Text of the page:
1957 Porsche 356A Carrera Speedster  Chassis no. 83727
Lot 218
1957 Porsche 356A Carrera Speedster
£900,000 - 1,000,000
US$ 1,200,000 - 1,300,000

Lot Details
1957 Porsche 356A Carrera Speedster  Chassis no. 83727 1957 Porsche 356A Carrera Speedster  Chassis no. 83727 1957 Porsche 356A Carrera Speedster  Chassis no. 83727 1957 Porsche 356A Carrera Speedster  Chassis no. 83727 1957 Porsche 356A Carrera Speedster  Chassis no. 83727 1957 Porsche 356A Carrera Speedster  Chassis no. 83727 1957 Porsche 356A Carrera Speedster  Chassis no. 83727 1957 Porsche 356A Carrera Speedster  Chassis no. 83727 1957 Porsche 356A Carrera Speedster  Chassis no. 83727 1957 Porsche 356A Carrera Speedster  Chassis no. 83727 1957 Porsche 356A Carrera Speedster  Chassis no. 83727 1957 Porsche 356A Carrera Speedster  Chassis no. 83727 1957 Porsche 356A Carrera Speedster  Chassis no. 83727 1957 Porsche 356A Carrera Speedster  Chassis no. 83727 1957 Porsche 356A Carrera Speedster  Chassis no. 83727 1957 Porsche 356A Carrera Speedster  Chassis no. 83727 1957 Porsche 356A Carrera Speedster  Chassis no. 83727 1957 Porsche 356A Carrera Speedster  Chassis no. 83727 1957 Porsche 356A Carrera Speedster  Chassis no. 83727 1957 Porsche 356A Carrera Speedster  Chassis no. 83727 1957 Porsche 356A Carrera Speedster  Chassis no. 83727 1957 Porsche 356A Carrera Speedster  Chassis no. 83727 1957 Porsche 356A Carrera Speedster  Chassis no. 83727 1957 Porsche 356A Carrera Speedster  Chassis no. 83727 1957 Porsche 356A Carrera Speedster  Chassis no. 83727 1957 Porsche 356A Carrera Speedster  Chassis no. 83727 1957 Porsche 356A Carrera Speedster  Chassis no. 83727 1957 Porsche 356A Carrera Speedster  Chassis no. 83727 1957 Porsche 356A Carrera Speedster  Chassis no. 83727 1957 Porsche 356A Carrera Speedster  Chassis no. 83727 1957 Porsche 356A Carrera Speedster  Chassis no. 83727
1957 Porsche 356A Carrera Speedster
Coachwork by Reutter

Registration no. 426 YUJ
Chassis no. 83727
*The ultimate Porsche 356 variant
*One of three delivered new to Australia
*Right-hand drive
*Numerous 'GT' upgrades
*Immaculate condition

Footnotes

  • The combination of the stylish Speedster coachwork with the glorious four-cam Carrera motor – as seen here - has long been regarded by enthusiasts as the Porsche 356's ultimate expression.

    Although Ferdinand Porsche had established his automotive design consultancy in the early 1930s, his name would not appear on a car until 1949. When it did, it graced one of the all-time great sports cars: the Porsche 356. Having commenced manufacture with a short run of aluminium-bodied cars built at Gmünd, Porsche began volume production of the steel-bodied 356 coupe at its old base in Stuttgart. The work of Ferry Porsche, the 356 was based on the Volkswagen designed by his father. Like the immortal 'Beetle', the 356 employed a platform-type chassis with rear-mounted air-cooled engine and torsion bar all-independent suspension. In 1951 a works car finished first in the 1,100cc class at the Le Mans 24-Hour Race, thus beginning the marque's long and illustrious association with La Sarthe.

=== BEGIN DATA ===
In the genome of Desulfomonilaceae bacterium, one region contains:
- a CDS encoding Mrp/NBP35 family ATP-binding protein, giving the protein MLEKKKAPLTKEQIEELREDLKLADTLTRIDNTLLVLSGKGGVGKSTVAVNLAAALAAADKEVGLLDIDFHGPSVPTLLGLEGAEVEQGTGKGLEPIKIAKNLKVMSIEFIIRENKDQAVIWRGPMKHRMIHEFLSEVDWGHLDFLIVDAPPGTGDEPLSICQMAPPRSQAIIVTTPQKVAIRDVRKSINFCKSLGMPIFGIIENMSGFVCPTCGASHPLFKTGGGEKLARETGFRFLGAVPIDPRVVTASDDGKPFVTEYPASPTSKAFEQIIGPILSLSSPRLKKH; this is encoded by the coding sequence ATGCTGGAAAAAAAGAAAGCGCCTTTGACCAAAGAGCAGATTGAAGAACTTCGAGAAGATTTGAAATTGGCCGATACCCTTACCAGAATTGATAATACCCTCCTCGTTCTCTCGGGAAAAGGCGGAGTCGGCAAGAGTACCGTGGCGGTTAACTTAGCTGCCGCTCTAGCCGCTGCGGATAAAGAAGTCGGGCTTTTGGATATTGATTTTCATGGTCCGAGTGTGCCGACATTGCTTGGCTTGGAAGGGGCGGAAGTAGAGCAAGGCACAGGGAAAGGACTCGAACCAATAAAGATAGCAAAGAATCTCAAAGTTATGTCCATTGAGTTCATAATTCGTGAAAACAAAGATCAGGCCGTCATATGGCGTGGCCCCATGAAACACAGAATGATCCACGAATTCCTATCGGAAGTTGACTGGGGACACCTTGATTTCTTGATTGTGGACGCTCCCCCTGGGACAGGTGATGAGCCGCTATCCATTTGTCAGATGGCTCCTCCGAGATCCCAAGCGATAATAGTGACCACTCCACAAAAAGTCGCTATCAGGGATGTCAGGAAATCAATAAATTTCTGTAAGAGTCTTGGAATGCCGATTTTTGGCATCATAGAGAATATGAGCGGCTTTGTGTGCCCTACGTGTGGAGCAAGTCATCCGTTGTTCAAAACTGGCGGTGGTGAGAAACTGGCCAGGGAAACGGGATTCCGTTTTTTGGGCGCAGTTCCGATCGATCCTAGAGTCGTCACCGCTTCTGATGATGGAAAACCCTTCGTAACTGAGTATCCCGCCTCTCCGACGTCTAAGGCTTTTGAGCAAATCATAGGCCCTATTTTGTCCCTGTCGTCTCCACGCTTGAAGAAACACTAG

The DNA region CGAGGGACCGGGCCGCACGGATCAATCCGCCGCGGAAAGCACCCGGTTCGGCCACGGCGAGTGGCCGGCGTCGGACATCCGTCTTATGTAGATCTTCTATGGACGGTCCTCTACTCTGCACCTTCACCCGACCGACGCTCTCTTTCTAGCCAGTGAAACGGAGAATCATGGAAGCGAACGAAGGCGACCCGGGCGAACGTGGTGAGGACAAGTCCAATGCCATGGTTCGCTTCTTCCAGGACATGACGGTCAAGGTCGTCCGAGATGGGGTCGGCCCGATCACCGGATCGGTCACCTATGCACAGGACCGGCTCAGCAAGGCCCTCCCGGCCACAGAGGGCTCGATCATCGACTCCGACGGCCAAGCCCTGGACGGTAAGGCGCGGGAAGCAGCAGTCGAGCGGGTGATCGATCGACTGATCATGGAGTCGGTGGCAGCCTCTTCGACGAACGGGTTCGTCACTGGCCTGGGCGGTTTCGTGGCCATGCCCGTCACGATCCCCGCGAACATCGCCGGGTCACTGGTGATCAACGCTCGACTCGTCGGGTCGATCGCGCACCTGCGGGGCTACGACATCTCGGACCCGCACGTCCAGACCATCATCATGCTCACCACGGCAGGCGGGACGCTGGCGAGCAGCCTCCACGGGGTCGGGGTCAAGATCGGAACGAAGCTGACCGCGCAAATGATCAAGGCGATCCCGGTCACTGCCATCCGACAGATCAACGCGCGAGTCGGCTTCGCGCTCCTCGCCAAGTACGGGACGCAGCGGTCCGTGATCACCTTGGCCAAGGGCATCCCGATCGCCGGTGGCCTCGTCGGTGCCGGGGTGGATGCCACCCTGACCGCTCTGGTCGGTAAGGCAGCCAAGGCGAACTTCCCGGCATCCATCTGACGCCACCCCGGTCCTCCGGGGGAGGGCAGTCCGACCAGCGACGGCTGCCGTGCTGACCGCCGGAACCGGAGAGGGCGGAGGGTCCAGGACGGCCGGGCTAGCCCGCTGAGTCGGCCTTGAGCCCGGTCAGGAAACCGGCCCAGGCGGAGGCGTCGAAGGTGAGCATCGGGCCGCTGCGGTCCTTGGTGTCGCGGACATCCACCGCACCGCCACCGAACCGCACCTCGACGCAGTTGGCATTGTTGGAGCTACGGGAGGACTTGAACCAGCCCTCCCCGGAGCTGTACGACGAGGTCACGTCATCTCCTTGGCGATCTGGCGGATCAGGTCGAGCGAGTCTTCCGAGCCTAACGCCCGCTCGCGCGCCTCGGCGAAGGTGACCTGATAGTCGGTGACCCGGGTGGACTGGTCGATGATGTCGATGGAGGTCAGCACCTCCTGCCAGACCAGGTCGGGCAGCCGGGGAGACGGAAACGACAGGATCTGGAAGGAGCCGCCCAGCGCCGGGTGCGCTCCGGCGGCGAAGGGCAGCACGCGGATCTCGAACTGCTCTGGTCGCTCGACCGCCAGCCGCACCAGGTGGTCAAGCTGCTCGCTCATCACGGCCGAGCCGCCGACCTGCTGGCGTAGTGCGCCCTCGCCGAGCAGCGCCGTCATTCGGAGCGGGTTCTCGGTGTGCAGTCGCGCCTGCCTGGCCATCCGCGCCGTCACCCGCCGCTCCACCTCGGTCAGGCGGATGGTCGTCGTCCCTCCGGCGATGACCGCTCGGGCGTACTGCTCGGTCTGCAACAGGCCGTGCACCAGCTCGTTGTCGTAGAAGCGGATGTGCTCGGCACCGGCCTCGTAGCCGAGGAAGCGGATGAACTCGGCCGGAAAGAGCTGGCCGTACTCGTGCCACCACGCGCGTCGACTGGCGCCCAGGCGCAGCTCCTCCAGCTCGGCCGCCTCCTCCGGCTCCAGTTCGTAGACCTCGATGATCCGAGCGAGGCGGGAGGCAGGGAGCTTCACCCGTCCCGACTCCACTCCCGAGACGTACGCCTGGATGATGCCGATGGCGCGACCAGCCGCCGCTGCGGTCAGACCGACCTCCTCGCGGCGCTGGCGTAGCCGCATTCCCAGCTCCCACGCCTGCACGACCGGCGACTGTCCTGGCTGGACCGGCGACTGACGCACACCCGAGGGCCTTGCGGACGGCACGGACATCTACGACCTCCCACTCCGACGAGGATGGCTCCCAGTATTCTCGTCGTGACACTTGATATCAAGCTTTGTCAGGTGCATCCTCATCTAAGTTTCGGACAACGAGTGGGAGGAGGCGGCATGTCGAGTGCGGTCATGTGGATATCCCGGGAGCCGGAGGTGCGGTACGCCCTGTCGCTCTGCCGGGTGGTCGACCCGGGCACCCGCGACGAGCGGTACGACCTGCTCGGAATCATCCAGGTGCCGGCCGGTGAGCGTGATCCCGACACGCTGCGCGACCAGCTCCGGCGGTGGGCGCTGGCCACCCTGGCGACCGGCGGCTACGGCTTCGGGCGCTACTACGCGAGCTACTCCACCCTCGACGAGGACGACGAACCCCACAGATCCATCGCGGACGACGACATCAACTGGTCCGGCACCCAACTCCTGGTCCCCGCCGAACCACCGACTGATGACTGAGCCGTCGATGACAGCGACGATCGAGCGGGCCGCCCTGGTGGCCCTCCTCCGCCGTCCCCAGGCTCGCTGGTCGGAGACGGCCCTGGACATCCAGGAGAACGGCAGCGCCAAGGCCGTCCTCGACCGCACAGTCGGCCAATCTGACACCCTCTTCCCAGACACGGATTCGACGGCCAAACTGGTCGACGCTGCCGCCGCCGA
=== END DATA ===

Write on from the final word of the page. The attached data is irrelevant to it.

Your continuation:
Constant development saw the 356's engine enlarged first to 1.3 and then to 1.5 litres; the original split windscreen replaced by a one-piece; and a Porsche synchromesh gearbox adopted. A cabriolet followed hot on the heels of the original 356 coupé and then in 1952 a trial batch of 15 roadsters was constructed at the behest of US importer Max Hoffman, who had persuaded Porsche of the potential for a 'cut-price' entry-level model. The roadsters' successful reception in the USA led to the introduction of the Speedster model in 1954. The Speedster's inspiration is also credited to John Von Neumann, Porsche's West Coast distributor, who had chopped down a Gmünd-built coupé in the late 1940s to create a lightweight competition car. Explaining such a car's appeal Neumann once said: 'Guys want to go, on a Saturday night in June, down Sunset Boulevard with their elbow over the door and the girls can see them in the car.' Plus ça change...

    Instantly recognisable by virtue of its low, wraparound - as opposed to V-shaped - windscreen, smaller and entirely retractable hood, lower door waistline, horizontal trim strip at the level of the door handles, and twin bucket seats - all of which served to emphasise its sporting image - the Speedster was, in effect, an 'economy' model intended to compete with the cheaper British sports cars. The Speedster was powered initially by the 1.5-litre version of Porsche's horizontally opposed four, gaining the new 1.6-litre, 60bhp engine with the introduction of the improved 356A in 1955. Priced at $2,995, the Speedster was the lightest of the 356s, enjoying a commensurate performance boost that meant over 100mph was possible. Allied to its already renowned handling characteristics, this meant that the Speedster was an instant success in the burgeoning American sports car racing scene.